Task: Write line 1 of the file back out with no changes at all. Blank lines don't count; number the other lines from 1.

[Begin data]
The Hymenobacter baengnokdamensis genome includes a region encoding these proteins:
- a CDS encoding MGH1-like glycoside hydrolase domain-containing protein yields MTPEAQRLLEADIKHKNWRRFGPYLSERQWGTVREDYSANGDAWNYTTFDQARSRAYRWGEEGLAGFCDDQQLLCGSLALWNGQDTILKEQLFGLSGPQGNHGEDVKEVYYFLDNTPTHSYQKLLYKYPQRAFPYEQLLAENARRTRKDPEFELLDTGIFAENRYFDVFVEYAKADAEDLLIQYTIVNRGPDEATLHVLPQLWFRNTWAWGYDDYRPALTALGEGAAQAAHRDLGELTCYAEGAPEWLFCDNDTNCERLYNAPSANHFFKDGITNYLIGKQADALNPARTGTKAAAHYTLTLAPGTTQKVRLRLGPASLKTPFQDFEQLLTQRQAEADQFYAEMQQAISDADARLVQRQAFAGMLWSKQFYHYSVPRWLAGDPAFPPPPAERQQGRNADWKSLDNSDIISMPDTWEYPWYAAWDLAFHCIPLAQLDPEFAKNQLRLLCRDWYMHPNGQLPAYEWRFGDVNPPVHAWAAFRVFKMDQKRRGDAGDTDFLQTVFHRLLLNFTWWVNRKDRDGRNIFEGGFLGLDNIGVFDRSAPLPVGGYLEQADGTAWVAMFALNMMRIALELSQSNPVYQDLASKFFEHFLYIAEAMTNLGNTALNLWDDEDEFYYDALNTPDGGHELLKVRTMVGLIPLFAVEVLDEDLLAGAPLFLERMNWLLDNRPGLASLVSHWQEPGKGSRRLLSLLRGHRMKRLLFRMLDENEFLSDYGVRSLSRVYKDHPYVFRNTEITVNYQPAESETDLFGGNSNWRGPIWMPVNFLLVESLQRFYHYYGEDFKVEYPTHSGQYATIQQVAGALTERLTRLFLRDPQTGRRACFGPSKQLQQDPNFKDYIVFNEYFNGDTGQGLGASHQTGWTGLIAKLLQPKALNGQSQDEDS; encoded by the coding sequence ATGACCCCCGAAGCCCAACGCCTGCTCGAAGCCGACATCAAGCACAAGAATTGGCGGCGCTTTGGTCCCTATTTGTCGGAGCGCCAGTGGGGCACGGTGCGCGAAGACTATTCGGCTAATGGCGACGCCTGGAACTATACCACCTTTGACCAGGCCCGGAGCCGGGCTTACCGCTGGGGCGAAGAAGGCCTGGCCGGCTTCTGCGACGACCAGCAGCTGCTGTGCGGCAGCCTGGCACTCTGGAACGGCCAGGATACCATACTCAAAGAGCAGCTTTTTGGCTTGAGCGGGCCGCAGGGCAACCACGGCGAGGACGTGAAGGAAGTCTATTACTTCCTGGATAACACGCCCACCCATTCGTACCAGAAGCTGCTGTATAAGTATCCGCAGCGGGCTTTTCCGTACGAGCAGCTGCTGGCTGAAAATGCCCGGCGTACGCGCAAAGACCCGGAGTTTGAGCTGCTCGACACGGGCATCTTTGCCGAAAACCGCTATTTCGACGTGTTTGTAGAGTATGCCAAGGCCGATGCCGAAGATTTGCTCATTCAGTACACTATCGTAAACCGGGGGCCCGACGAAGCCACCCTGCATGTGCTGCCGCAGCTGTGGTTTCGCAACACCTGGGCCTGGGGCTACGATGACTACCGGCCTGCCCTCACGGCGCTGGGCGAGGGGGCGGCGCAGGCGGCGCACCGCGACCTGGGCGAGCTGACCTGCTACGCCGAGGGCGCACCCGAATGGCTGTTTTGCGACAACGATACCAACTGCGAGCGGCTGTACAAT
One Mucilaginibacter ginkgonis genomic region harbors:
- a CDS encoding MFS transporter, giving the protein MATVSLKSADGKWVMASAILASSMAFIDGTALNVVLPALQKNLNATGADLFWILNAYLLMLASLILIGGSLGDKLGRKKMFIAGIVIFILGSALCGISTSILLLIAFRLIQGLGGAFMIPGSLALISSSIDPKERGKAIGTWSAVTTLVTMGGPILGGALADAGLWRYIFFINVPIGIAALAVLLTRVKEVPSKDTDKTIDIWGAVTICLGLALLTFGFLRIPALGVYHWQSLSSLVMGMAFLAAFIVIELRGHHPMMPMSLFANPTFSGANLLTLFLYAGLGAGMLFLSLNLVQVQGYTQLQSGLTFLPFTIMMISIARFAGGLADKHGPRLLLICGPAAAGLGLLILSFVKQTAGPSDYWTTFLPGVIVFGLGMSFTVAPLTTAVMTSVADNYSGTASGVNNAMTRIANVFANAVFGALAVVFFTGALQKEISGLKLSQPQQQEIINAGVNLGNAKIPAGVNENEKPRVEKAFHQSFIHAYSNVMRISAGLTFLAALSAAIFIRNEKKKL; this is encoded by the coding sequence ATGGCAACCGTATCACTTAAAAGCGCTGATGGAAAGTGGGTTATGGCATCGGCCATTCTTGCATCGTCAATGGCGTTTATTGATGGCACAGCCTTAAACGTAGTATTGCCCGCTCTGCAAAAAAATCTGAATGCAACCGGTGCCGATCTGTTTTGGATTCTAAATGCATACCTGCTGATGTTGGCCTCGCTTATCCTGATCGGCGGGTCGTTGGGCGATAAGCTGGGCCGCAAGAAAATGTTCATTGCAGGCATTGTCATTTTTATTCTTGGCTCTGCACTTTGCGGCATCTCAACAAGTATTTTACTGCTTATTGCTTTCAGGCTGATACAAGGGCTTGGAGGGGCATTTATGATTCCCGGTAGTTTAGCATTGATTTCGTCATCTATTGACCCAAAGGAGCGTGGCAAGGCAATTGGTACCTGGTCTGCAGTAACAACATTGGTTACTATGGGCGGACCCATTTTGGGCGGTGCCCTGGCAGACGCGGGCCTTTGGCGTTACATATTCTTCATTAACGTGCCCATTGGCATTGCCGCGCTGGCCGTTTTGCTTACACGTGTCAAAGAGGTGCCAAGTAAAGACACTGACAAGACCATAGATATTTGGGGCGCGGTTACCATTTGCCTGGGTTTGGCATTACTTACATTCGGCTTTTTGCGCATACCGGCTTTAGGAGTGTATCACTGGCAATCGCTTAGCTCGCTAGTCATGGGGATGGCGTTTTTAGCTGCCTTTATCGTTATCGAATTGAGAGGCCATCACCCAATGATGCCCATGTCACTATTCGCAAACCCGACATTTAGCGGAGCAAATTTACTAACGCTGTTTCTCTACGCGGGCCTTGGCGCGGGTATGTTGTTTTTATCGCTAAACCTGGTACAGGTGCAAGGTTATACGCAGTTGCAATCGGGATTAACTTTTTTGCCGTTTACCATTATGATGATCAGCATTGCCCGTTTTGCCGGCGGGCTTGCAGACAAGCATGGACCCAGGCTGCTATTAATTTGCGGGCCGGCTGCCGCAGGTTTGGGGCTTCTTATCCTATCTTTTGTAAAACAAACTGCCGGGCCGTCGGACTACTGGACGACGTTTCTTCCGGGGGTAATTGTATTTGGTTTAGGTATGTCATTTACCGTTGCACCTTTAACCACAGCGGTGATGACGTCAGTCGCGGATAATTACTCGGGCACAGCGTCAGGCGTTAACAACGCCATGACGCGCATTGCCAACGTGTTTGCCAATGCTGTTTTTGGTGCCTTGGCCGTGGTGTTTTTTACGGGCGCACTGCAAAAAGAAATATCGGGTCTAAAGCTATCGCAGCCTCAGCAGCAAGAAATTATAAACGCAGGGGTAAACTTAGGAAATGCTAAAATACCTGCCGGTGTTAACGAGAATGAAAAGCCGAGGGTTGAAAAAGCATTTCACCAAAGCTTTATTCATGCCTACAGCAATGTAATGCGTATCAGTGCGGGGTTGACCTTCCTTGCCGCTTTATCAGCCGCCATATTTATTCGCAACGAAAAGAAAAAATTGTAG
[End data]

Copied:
The Hymenobacter baengnokdamensis genome includes a region encoding these proteins: